SEOUL, South Korea (AP) — In each of the past five Saturday evenings, thousands of protesters have transformed a darkened avenue near the South Korean presidential palace into a sea of light, waving candles, glowing smartphones and battery-powered LED sticks, singing and shouting for President Park Geun-hye to step down.
Candlelight vigils have become the main form of mass, peaceful demonstrations in South Korea since the early 2000s, reshaping a national protest culture once known for its ferocity.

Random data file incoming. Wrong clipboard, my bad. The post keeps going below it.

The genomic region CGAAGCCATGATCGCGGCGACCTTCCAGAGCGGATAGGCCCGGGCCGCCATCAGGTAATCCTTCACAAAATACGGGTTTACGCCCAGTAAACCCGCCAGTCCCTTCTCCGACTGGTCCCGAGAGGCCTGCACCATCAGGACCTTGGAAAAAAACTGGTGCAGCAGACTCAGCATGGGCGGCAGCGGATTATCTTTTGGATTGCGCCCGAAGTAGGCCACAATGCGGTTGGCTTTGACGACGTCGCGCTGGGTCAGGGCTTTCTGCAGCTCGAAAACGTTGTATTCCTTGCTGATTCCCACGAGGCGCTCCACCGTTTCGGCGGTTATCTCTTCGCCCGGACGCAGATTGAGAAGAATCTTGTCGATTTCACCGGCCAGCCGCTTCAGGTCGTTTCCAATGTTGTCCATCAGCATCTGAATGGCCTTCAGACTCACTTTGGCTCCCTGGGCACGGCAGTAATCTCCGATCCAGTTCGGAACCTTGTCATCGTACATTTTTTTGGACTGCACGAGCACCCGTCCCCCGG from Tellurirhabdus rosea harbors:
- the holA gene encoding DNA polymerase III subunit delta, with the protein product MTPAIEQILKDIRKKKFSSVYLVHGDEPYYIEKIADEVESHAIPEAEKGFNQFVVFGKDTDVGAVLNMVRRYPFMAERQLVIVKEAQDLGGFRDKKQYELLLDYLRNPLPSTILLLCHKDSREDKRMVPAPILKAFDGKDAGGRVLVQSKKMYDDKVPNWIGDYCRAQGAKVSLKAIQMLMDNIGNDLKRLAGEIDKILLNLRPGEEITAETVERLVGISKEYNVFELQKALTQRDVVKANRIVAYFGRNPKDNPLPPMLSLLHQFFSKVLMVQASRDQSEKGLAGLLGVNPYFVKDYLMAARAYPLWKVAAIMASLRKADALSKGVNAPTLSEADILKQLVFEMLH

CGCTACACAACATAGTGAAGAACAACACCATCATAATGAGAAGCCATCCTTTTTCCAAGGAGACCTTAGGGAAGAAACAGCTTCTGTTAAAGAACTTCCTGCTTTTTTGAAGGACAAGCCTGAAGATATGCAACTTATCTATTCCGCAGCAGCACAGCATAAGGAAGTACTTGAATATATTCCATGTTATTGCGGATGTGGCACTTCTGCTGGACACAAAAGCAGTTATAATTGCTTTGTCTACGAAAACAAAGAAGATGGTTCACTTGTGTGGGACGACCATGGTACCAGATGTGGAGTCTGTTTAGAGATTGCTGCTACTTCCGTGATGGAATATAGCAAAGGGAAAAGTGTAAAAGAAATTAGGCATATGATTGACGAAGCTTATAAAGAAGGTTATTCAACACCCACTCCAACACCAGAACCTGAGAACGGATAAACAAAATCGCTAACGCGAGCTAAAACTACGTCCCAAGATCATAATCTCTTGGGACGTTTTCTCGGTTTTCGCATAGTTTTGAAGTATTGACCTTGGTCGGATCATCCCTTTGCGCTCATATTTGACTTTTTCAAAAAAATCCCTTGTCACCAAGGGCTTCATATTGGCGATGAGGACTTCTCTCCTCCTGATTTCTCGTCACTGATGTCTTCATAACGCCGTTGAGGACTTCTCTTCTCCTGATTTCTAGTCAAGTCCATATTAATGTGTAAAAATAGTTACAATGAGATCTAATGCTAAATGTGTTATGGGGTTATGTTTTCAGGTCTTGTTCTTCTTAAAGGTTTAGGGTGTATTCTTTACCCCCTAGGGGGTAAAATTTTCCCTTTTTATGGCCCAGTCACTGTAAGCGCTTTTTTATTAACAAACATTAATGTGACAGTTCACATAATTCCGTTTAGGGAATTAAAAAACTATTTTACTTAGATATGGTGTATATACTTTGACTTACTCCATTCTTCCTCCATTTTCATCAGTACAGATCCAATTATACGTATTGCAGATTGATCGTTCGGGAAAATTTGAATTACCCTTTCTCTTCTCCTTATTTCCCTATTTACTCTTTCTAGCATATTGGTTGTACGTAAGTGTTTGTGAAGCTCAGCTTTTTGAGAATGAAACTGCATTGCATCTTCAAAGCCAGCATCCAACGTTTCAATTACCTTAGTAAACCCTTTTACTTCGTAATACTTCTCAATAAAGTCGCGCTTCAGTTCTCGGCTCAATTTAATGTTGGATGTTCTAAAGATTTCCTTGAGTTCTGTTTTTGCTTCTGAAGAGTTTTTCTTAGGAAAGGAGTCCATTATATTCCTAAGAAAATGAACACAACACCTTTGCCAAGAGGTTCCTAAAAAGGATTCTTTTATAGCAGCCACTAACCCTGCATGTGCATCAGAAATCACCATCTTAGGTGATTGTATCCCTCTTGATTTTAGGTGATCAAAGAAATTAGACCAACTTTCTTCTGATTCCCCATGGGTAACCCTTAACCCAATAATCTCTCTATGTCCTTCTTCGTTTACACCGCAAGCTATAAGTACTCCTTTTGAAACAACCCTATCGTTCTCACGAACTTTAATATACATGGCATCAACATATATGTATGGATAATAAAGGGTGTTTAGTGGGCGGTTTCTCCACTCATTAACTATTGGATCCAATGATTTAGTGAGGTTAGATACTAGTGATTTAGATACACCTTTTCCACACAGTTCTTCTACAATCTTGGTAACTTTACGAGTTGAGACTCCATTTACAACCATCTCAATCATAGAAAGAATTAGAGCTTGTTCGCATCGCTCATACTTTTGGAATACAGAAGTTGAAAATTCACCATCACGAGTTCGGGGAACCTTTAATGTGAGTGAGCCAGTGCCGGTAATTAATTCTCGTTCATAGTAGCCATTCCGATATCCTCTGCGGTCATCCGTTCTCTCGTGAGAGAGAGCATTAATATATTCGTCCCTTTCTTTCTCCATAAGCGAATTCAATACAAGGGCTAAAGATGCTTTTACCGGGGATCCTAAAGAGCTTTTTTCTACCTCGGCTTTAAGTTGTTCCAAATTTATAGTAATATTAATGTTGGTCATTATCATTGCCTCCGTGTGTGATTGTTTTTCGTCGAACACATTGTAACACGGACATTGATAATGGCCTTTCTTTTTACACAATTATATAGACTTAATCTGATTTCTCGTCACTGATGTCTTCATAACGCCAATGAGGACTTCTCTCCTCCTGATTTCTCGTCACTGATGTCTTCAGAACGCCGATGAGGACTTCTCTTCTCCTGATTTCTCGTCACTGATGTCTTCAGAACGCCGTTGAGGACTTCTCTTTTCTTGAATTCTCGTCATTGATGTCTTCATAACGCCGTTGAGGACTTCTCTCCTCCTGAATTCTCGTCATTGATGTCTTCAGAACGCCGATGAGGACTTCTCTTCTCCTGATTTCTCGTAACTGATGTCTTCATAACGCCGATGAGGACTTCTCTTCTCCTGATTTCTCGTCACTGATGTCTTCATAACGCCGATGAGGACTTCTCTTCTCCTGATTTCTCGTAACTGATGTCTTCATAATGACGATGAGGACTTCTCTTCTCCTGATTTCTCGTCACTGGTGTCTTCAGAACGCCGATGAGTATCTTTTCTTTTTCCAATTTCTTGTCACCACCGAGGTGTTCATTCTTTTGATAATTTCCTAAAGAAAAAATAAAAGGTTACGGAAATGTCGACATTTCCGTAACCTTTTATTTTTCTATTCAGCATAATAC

Thousands participated in candlelight vigils in 2002 protesting the death of two schoolgirls struck by a U.S. military vehicle, and in 2008 over Seoul's decision to resume U.S. beef imports amid persisting fears of mad cow disease. The crowds calling for Park's removal have been much larger.
In these photos by Ahn Young-joon and Lee Jin-man, South Korean protesters demand the ouster of Park, who is suspected of assisting criminal activities of a secretive confidante who allegedly manipulated power from the shadows and extorted companies to amass an illicit fortune.